Besides being a southern transplant from Michigan, a former orthopedic surgeon, and a fan of both Justin Bieber and Taylor Swift, Price is a fervent believer in a conservative economic ideology that will lead Republicans to undermine a recovery that hasn’t even reached most Americans.

More ...

What Congress Isn’t Seeing When the Government Spends

Dean Baker

Dean Baker Co-Director, Author, Center for Economic and Policy Research

What Congress Isn’t Seeing When the Government Spends

The U.S. House of Representatives recently adopted a new rule that requires lawmakers to take long-term macroeconomic effects into consideration when deciding how to vote on tax and spending bills. In theory, this could show that tax cuts, particularly for billionaires, boosts the U.S. economy, since expectations of paying fewer taxes would encourage people to work a little harder, leading to more growth that would help offset revenues lost from tax cuts.

There is some truth to the logic behind this type of forecasting — what policymakers call ‘dynamic scoring.’ But this approach put forth by the House has little to do with the way the economy actually works. True, lower tax rates do give workers somewhat more incentive to work and save, but serious analysis shows that the impacts of this incentive is small. This was the conclusion that the U.S. Congressional Budget Office reached in 2005 when it examined this issue under economist Douglas Holtz-Eakin. In a model that examined the effects of a 10% reduction in all federal individual income tax rates, the economy was slightly larger in the first five years after the tax cut and slightly smaller in the five years that followed. In this case, using dynamic scoring showed the tax cut costing more revenue than in the methodology the CBO currently uses.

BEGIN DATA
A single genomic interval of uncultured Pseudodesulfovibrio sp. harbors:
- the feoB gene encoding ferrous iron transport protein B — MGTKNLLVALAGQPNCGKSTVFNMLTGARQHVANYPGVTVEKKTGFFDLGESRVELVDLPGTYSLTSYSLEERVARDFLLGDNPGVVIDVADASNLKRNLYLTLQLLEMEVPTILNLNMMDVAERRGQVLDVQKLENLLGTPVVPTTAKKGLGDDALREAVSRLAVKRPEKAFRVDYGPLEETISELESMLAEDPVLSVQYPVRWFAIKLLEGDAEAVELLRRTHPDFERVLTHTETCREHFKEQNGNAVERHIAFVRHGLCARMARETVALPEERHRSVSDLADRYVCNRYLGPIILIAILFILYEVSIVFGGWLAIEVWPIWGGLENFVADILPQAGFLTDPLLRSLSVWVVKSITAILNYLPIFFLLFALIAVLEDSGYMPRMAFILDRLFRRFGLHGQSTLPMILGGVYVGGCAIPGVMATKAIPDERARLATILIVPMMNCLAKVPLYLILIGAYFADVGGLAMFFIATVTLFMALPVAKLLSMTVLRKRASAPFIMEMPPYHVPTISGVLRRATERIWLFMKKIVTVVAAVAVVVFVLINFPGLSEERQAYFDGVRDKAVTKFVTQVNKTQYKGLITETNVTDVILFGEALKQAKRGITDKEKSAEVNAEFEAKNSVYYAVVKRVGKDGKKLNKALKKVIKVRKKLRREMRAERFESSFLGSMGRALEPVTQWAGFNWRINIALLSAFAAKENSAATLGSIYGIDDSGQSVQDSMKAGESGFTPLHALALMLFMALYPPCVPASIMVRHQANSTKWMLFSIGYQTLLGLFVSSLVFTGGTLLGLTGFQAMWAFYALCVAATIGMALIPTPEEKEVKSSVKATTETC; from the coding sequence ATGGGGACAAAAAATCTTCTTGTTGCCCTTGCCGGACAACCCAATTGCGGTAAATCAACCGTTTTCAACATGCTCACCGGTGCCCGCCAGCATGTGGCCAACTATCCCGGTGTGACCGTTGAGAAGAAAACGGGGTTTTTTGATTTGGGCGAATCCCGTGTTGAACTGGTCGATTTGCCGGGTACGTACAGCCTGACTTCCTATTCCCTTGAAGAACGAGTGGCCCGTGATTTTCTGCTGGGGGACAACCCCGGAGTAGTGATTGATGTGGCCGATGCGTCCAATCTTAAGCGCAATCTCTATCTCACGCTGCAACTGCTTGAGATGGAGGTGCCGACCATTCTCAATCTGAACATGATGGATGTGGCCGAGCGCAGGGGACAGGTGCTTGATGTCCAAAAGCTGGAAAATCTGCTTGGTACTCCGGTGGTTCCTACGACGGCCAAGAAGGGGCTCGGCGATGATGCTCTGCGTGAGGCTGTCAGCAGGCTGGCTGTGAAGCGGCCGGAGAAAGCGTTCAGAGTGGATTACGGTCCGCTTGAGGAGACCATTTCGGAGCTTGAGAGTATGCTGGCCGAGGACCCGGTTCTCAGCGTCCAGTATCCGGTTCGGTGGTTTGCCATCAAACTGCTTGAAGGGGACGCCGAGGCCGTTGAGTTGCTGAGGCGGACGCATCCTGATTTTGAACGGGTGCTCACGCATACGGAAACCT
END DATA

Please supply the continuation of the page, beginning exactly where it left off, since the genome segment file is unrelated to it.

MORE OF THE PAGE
More ...

Today’s GOP: Too Much “Rand” and Not Enough “Paul”

Richard Eskow

Richard Eskow Writer, Host, "The Breakdown;" Senior Fellow, Campaign for America's Future

It’s tough to be disabled in America. It’s tough anywhere, of course. But, as Rebecca Vallas notes: “According to the OECD, the U.S. disability benefit system is the most restrictive and least generous of all member countries, except for Korea.”

And nowhere else in the developed world is there a political party which routinely stigmatizes, mocks, and slanders disabled people the way Republicans do in this country. Sen. Rand Paul’s recent comments were typical of the calumny Republicans routinely heap upon the disabled – or, for that matter, on anyone in need of assistance.

In case you haven’t heard, the Presidential hopeful told a New Hampshire audience that more than half of the people currently receiving Social Security disability insurance don’t deserve it. Sen. Paul said that “… everybody in this room knows somebody who’s gaming the system,” adding:

“I tell people that if you look like me and you hop out of your truck, you shouldn’t be getting a disability check. Over half the people on disability are either anxious or their back hurts. Join the club. Who doesn’t get up a little anxious for work every day and their back hurts? Everyone over 40 has a back pain.”

More ...

The Public Can Decide to Provide Public Service for Itself

The Public Can Decide to Provide Public Service for Itself

Union Matters